Footprints aren’t as unique as fingerprints, but they still have a lot of fascinating information contained within them. Whether that information is anthropological or forensic in nature, it provides a tantalizing window into events and the possibility of reconstructing them in a unique manner. Thanks to 3D technologies, it has become easier than ever to record the information contained in a footprint and subject it to highly detailed analysis.

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The world’s second oldest human footprint. [Image: Bennett and Budka]

Where once expensive equipment and solid technological infrastructure were required to digitally capture the data in a footprint, now something as simple as a smartphone can be used to collect all the necessary information to create a 3D model. Dr. Matthew Bennett, professor of Environmental and Geographical Sciences at Bournemouth University recalled the challenges presented when trying to create a scan of an important excavation containing second oldest human footprint known to exist, explaining:

“[The scanner] had been flown at great expense first to the Kenyan capital, Nairobi, and then on a small plane which landed on a dirt strip. But then, on its first day out, it was connected to a generator supposedly that had been repaired in a back street Nairobi shop – and the sparks flew. My colleagues had to infill the excavation and it was another six months before I was back out with a repaired scanner and a new generator.”

When scanning a footprint that has existed for 1.5 million years, a six-month delay is unremarkable. However, when footprint information is necessary to understand the dynamics of a crime scene, the urgency of easy information collection is more clearly visible. Unfortunately, it is an area in which 3D scanning technology has not yet been widely adopted. Instead, there is a great deal of reliance on more traditional physical molds or simply an abandonment of collection of the information contained in footprints at all.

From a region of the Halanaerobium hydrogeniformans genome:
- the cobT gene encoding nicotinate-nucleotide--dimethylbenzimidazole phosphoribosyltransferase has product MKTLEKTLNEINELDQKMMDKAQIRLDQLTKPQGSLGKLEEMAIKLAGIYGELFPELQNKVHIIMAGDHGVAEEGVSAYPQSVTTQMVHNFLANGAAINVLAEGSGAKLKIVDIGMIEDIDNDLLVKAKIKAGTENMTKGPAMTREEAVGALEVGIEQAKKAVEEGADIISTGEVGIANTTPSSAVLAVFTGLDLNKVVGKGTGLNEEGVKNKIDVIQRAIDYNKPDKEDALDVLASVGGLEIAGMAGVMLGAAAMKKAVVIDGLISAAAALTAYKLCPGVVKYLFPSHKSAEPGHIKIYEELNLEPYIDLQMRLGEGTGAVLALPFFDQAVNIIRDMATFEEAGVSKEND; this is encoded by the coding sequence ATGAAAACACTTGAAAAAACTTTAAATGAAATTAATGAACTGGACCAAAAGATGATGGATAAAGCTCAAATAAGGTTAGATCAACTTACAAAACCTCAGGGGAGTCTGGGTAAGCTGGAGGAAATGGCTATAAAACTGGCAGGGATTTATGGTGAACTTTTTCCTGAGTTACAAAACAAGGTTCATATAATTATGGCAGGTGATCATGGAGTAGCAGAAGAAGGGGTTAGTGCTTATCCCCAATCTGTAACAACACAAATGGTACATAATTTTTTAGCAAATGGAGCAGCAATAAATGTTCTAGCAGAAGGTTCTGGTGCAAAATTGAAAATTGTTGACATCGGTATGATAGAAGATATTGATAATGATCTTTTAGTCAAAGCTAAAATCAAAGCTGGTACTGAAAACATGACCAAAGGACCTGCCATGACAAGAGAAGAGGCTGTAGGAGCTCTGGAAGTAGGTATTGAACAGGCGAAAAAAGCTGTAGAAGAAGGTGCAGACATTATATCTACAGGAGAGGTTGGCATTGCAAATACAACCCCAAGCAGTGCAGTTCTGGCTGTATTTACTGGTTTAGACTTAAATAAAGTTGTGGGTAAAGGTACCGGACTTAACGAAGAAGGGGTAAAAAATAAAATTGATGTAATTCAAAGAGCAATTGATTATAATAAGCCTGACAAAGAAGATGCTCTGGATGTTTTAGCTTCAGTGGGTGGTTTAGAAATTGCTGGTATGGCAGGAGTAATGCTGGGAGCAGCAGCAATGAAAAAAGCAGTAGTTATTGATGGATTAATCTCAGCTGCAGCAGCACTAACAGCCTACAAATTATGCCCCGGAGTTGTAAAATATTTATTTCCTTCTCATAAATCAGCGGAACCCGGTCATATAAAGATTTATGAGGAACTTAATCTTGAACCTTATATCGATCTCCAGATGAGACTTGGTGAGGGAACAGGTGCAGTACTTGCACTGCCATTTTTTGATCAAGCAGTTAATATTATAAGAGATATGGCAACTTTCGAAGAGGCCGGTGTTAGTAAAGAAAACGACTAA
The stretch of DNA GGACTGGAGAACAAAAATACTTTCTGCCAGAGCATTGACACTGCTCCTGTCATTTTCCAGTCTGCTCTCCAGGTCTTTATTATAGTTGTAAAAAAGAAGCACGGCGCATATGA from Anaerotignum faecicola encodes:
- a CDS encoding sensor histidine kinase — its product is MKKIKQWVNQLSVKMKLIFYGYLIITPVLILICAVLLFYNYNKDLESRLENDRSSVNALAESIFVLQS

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[Image: Bournemouth University]

Dr. Marcin Budka, Principal Academic in Data Science at Bournemouth, recognized the potential this kind of technology holds for crime scene data and worked to create a system that would allow its benefits to be fully utilized:

“Footwear impressions provide an important source of evidence from crime scenes. They can help to determine the sequence of events and – if distinctive due to the wear patterns – can link a suspect to multiple crime scenes. The value is not only as a tool in prosecution, but crucially in intelligence gathering often around petty crime…Working with a talented team of software developers, we have now translated academic know-how and software developed for research into a freeware package that puts 3D tools into the hands of everyone [into] DigTrace a bespoke software tool for footprint analysis.”

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[Image: Bennett and Budka]

The researchers published a paper early this year detailing their findings using 3D data for footprint analysis, authored as well by Dr. Sally Reynolds and Sarita A. Morse.

“As well as making new discoveries about our early ancestors, we can apply this science to help modern society combat crime. By digitising tracks at a crime scene we can preserve, share and study this evidence more easily,” said Morse.

Whether examining tracks left at a crime scene last Tuesday or those left in the Savannah over a million years ago, this type of robust data collection and ease of accessibility puts more information into the hands of those who need it, wherever they may be. Discuss in the 3D Scanned Footprints forum at 3DPB.com.

[Sources: The Conversation, Bournemouth University]

 

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